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Massive electric vehicle charging system coming to L.A.

November 8, 2021 by  
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The Los Angeles Department of Transportation (LADOT) has been awarded a $6 million grant to build one of the largest electric vehicle fleet charging systems in the United States. The system will be fully powered by a solar and storage microgrid. The grant, provided by the California Energy Commission, intends to help the state transition into clean energy transport and move closer to its net-zero targets. Los Angeles Mayor Eric Garcetti said that the project aims to put more electric vehicles on the road to lower emissions. Related: Kalk anti-poaching e-bikes join the battle in the African bush “Los Angeles is on track to achieve a zero-emission future and our investments in clean transportation systems are driving that progress,” said Garcetti. “The more electric vehicles we put on our streets today, the more we can lower emissions to ensure a healthier, more sustainable tomorrow.” LADOT has a plan that will see it transition to a fully electric fleet by 2028. Solar power will help the agency adopt more electric buses to help with the smooth transition into the electric vehicle phase. The system’s microgrid will come fully paired with 104 EV chargers. The agency has settled on Proterra and Apparent to install the EV charging microgrid at the Washington Bus Yard, which will handle EV charging for over 100 buses. “Meeting our climate and sustainability goals requires persistent investment and urgent action,” said Seleta Reynolds, LADOT General Manager. “This grant provides an essential support facility as we move closer to our goal of a fully electric fleet.” To achieve its targets, LADOT will deploy 1.5 megawatts of rooftop and bus canopy. The solar will be supported by 4.5MWh worth of energy storage at the Washington Bus Yard provided by Apparent. The power will be deployed cumulatively to recharge buses at the station, thanks to Proterra’s 1.5-megawatt fleet chargers. With 104 remote EV dispensers, the yard will provide one of the largest electric car charging points in the country. “Transit agencies and fleet operators need resilient, reliable charging solutions to help power the switch to electric fleets. This innovative project is a model for how we can power commercial electric vehicle fleets and support a sustainable, clean transportation future with renewable energy solutions,” said Gareth Joyce, President of Proterra. “We are excited to extend the benefits of our technology to help power Los Angeles’s transition to zero-emission, electric transit buses.” + LADOT Lead image via Pixabay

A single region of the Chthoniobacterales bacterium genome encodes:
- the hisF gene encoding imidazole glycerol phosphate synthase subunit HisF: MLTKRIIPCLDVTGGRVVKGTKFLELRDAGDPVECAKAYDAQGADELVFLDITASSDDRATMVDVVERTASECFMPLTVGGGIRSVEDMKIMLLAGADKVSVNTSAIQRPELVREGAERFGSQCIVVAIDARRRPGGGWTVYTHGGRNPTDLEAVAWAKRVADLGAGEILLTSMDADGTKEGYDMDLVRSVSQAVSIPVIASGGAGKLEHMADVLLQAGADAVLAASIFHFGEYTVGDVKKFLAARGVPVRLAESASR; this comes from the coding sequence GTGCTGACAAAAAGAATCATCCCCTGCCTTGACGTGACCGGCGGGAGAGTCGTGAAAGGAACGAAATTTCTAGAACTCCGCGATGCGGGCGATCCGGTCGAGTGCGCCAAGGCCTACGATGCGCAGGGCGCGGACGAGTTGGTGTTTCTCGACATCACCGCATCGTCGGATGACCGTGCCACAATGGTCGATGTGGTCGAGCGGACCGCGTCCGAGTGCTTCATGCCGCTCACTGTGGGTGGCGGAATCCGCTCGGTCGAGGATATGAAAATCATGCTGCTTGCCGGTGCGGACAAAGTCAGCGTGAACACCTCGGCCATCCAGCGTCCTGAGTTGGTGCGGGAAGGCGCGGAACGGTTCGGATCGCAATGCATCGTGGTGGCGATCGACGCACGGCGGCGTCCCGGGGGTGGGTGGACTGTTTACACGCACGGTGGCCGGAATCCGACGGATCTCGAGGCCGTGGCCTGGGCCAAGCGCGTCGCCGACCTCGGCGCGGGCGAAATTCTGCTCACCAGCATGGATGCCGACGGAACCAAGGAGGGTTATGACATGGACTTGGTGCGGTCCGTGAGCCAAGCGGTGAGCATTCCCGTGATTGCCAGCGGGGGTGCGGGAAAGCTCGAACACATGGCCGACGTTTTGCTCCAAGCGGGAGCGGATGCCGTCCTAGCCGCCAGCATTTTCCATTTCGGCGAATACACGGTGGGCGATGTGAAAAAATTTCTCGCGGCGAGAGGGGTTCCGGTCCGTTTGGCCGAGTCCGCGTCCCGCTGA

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How COP fails — by proxy

October 20, 2021 by  
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As COP26 beckons, the United States is being held hostage. Is there hope?

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How COP fails — by proxy

The ‘Big Lag’ Index

October 20, 2021 by  
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How much additional pain or effort it will take to act tomorrow if we procrastinate today?

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The ‘Big Lag’ Index

Top 20 greenest schools in America 2021

October 5, 2021 by